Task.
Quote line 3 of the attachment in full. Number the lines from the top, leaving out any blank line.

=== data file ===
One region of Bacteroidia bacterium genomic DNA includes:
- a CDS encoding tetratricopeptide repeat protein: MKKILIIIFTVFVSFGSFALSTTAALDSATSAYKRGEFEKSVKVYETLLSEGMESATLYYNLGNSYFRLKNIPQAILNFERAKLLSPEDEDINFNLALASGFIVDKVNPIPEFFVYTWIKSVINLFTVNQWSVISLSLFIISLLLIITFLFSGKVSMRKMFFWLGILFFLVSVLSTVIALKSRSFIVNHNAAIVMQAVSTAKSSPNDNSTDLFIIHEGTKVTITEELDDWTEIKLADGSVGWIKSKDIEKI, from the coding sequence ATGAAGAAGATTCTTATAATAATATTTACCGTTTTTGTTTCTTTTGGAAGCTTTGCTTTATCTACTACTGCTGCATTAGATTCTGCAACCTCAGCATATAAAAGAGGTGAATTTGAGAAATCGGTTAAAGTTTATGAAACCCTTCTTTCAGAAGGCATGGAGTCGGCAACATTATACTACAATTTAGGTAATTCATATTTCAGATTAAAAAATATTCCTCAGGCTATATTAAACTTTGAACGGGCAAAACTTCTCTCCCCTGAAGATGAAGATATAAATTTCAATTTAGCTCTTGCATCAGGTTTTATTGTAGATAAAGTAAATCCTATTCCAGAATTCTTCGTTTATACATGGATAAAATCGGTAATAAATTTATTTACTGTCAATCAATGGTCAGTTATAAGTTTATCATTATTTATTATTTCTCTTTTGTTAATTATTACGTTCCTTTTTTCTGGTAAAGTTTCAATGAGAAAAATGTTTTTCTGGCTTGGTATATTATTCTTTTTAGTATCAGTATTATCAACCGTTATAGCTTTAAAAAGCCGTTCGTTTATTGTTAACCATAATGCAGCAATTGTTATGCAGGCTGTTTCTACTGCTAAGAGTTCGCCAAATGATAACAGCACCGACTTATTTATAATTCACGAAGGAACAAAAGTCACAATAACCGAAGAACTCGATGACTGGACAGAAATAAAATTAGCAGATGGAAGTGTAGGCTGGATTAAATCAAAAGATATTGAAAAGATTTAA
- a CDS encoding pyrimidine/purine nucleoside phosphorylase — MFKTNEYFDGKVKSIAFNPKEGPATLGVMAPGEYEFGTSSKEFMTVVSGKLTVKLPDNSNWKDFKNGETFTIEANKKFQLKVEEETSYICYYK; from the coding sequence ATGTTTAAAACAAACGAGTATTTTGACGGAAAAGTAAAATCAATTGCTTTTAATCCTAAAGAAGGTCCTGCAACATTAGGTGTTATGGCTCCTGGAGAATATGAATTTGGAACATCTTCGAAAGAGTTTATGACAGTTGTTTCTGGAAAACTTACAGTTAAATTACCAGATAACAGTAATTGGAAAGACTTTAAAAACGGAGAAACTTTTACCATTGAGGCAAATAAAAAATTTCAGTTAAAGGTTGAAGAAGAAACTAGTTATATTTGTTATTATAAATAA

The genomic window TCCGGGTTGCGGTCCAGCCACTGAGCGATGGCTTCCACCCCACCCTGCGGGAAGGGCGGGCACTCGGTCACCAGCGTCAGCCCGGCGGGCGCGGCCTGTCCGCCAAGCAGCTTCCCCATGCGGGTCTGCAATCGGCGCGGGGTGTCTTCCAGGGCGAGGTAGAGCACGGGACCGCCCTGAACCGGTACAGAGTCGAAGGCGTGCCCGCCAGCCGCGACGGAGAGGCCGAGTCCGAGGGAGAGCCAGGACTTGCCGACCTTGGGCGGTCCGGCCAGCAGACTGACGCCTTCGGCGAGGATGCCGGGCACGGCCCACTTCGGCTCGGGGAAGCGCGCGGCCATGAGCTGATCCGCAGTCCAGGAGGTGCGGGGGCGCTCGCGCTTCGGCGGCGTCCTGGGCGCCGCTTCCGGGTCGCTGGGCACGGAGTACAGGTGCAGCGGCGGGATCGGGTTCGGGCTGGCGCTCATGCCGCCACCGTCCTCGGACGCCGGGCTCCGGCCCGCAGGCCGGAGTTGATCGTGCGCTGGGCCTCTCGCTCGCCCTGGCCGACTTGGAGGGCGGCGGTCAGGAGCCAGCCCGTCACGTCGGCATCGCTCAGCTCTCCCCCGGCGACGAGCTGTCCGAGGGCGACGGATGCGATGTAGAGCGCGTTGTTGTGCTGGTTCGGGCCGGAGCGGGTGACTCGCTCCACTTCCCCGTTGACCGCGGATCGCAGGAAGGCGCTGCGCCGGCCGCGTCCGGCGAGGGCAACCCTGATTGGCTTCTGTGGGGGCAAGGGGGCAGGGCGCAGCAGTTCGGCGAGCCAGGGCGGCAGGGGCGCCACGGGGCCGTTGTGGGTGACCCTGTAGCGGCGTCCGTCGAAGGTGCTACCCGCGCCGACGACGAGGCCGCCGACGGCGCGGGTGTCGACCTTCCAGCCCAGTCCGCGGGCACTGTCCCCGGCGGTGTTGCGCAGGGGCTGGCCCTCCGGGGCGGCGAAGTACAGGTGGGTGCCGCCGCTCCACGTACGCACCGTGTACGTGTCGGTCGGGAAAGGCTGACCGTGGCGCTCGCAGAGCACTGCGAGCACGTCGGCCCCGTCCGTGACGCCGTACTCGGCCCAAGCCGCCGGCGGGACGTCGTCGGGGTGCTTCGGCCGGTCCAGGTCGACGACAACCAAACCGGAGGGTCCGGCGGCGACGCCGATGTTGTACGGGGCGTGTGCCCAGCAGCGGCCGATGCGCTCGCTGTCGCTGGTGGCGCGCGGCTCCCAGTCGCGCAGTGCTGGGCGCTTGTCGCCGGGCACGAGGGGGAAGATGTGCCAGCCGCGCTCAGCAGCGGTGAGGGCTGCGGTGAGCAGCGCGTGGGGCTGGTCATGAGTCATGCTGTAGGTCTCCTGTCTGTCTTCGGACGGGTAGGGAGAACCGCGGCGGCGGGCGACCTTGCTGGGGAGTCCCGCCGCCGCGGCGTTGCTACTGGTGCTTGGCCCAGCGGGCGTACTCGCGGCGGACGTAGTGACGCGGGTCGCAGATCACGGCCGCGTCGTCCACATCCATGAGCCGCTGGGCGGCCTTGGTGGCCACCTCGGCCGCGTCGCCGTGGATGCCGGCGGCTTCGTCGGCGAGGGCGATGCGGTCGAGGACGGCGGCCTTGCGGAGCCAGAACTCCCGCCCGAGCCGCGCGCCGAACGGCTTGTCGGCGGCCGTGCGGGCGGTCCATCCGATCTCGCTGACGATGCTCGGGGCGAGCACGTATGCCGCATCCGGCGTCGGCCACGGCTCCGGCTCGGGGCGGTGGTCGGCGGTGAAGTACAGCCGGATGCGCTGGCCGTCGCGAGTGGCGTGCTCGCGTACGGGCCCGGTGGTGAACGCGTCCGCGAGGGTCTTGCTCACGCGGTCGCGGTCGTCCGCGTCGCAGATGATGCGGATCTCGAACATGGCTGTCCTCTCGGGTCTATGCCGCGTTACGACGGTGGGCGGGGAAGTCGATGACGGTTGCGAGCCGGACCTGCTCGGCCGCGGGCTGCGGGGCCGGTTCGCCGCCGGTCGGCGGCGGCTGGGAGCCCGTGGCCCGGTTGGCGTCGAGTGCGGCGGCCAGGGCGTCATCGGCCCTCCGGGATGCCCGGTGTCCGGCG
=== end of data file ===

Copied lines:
- a CDS encoding pyrimidine/purine nucleoside phosphorylase — MFKTNEYFDGKVKSIAFNPKEGPATLGVMAPGEYEFGTSSKEFMTVVSGKLTVKLPDNSNWKDFKNGETFTIEANKKFQLKVEEETSYICYYK; from the coding sequence ATGTTTAAAACAAACGAGTATTTTGACGGAAAAGTAAAATCAATTGCTTTTAATCCTAAAGAAGGTCCTGCAACATTAGGTGTTATGGCTCCTGGAGAATATGAATTTGGAACATCTTCGAAAGAGTTTATGACAGTTGTTTCTGGAAAACTTACAGTTAAATTACCAGATAACAGTAATTGGAAAGACTTTAAAAACGGAGAAACTTTTACCATTGAGGCAAATAAAAAATTTCAGTTAAAGGTTGAAGAAGAAACTAGTTATATTTGTTATTATAAATAA